Measuring Hispanic authenticity, and other quixotic assignments
The Reasonable Reporter has an uncle who entered the country by swimming across the Rio Grande, an illegal way in that conferred on several generations of Mexicans the racial slur wetback. Uncle Richard – not Ricardo – was an American student of Mexican descent, who, in the spirit of his generation, devoted a portion of his college years to exploring his ethnicity. For the border-crossing adventure, he emptied his wallet of identification, traveled into Mexico, and then reentered illegally with a group of Mexican men, in order to write about the experience.
Dangerous? You can call it a stunt, or perhaps an extreme sport of the period. It’s the sworn duty of every young man to cause his mother to fear for his safety. But Uncle Rich’s experiment, and others like it, were about the serious work of documenting the authentic ethnic experience. As it happens, many such earnest explorations provided street cred for many academic careers spent describing the benchmarks of ethnic authenticity. Uncle Rich became Ricardo, and worked his way to a distinguished post at a large university.
Dad, Uncle Rich, and their siblings were all born in the United States to parents who were more comfortable with Spanish than English. When the family got together, they spoke Spanish while we, the children, listened.
Notwithstanding that exposure, as adults we can do little more in Spanish than request salsa verde with a perfect accent when we go to the taqueria. We’re among many Mexican-Americans who don’t speak Spanish, even though we had able teachers available 24 hours a day. Blue-eyed mom and Mexican (now Hispanic) dad were thinking primarily of our future professional success when they decided it wasn’t important for us to speak Spanish. The times they changed before our very eyes, and thanks a whole lot, mom and dad.
A couple of decades later, when the Reasonable Reporter flamed out at an audition for a radio news service in San Francisco, the hiring manager rubbed salt in the wound by offering a shot at a different job that demanded less news experience, but required Spanish fluency. Indeed, Spanish-speaking radio reporters were so hard to come by that management was more flexible in evaluating talent, and – get this – paid triple what the English-speaking reporter would be offered. Alas, two career setbacks in a single day.
Who knew, entering kindergarten just a few years before our grandparents’ culture became a decades-long political science project, that talking like Grandma and her kids talked at the Thanksgiving table would be a resume enhancement if we wanted some day to become news reporters? Or run for office?
And so, it’s been uncomfortable to watch as Hispanic gubernatorial candidate Brian Sandoval is pelted with expectations that he should be a more robust ethnic trailblazer. It’s an apparent article of faith among professional campaign observers that Hispanic blood somehow obliges him to speak Spanish. He doesn’t. He’s been examined for evidence of a genuine connection to Hispanic voters — was he glowing with ethnic pride on the speaker’s platform, or was it just 95 degrees in the shade that day? He doesn’t know what it means to be Hispanic in this country, according to one Hispanic media outlet. What, exactly, does it mean? No elaboration was offered, and it would impossible to overstate the frivolity of the question.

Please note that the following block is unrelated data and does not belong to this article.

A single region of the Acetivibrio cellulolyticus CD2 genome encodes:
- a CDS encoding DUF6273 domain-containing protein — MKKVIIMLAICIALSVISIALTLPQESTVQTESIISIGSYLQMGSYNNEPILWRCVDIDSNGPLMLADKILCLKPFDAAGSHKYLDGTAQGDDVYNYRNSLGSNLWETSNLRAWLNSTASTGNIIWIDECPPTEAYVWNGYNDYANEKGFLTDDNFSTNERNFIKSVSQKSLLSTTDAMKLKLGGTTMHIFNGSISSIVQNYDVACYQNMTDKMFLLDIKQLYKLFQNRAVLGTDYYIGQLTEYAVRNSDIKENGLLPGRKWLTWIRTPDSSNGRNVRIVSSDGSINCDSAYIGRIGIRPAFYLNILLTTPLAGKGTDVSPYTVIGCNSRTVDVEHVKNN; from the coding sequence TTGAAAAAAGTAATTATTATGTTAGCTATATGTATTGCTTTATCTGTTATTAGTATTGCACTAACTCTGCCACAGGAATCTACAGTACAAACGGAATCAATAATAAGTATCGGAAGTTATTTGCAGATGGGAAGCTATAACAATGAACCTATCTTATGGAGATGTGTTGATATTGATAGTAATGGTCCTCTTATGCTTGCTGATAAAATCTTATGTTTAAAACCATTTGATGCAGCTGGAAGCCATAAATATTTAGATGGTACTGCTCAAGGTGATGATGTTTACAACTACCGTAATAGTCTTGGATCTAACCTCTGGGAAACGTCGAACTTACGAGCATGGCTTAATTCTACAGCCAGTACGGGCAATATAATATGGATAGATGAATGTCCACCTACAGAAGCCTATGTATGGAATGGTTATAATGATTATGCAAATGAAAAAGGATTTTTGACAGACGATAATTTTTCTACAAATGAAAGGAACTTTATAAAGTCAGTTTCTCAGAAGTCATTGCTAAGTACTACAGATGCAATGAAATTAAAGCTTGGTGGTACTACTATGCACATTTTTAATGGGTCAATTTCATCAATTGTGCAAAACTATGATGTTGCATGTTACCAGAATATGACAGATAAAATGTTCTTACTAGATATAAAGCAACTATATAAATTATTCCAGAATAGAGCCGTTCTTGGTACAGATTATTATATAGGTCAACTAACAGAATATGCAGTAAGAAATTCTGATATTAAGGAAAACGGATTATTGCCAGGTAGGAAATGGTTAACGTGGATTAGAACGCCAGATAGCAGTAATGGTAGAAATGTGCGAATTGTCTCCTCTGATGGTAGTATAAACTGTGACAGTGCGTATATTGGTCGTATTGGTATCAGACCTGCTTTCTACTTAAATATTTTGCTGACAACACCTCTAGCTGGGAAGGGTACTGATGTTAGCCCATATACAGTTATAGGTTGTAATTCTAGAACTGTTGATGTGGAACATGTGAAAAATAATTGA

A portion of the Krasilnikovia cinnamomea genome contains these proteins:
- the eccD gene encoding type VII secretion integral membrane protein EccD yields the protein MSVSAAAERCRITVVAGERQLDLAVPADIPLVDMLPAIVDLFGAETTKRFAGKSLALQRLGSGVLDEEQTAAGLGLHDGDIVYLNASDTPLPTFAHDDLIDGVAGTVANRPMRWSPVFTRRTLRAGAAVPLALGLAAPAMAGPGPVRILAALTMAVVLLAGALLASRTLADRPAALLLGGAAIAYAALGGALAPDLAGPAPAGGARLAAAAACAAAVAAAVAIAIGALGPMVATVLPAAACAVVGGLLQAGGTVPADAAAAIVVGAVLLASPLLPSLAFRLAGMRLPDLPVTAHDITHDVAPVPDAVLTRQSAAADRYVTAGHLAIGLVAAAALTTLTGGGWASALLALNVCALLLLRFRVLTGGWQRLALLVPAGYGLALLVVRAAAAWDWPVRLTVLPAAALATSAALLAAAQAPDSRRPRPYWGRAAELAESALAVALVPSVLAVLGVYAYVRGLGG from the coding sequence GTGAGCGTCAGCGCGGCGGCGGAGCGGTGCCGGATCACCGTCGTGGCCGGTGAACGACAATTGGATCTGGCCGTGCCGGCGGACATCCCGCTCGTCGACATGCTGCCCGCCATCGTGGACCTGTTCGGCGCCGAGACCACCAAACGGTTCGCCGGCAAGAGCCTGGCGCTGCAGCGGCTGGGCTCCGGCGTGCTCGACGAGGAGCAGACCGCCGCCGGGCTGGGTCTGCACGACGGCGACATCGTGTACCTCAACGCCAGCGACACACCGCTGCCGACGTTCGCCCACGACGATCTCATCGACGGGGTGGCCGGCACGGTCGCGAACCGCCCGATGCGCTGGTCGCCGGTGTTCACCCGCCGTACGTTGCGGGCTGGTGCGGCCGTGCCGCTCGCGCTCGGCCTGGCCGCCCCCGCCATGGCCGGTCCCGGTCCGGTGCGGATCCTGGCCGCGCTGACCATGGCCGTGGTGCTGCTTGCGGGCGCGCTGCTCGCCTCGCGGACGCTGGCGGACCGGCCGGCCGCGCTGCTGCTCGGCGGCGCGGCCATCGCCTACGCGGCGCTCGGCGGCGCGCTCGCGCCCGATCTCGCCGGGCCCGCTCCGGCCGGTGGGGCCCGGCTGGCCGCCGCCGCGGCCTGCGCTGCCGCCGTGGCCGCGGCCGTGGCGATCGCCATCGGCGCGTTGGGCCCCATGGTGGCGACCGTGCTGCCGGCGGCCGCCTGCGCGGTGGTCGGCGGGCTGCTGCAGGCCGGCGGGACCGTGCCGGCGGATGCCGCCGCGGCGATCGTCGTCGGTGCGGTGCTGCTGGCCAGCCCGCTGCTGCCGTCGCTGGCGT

We won’t dissect the politics of racial identity here. It’s been done, and perhaps that’s the point. It’s been done, and done, and done, until a rather significant segment of the population harbors the prejudice that a Hispanic political candidate must make Hispanic-ness a conspicuous feature of the campaign. This is nonsense, of course, and so is the gratuitous spotlight on the bilingual ability of the Caucasian opponent, who — no, the irony is not lost — knows how to hablar en espanol. Fluency in a second language is admirable, in the same way that any personal achievement is admirable, and speaking Spanish is a useful tool for a politician, but it’s no more and no less than that.
As for the idea that Hispanics have no business being Republicans. The GOP faithful have answered that recent remark from Harry Reid by arguing that the true aspirations of Hispanics could be better realized if they align with Republicans. All of these generalizations, uttered like so much species analysis in zoology class, might be appropriate if Hispanics were marsupials. But hey everyone — Hispanics are human beings with marvelous analytical capabilities.
Some Hispanics are Democrats, some are Republicans. Wow… what if some Hispanics were driven to reject both political parties, in part because of a persistent tendency among party leaders and advisors to speak about us as if we were not in the room. (See reference to decades-long political science project, above.)
Good God, people, it’s 2010, not 1975. It is most unseemly, and frankly quite brainless, to run around projecting onto anyone with a Hispanic surname the key ideas from your required three-credit college class in multi-cultural studies, or whatever they’re calling it these days. While Uncle Rich and his generation did some important work, which served positively to change the mainstream understanding of non-Caucasian Americans, it should not serve to freeze us in time, and it should not narrow the lens through which we view candidates, or voters.Explore posts in the same categories: Uncategorized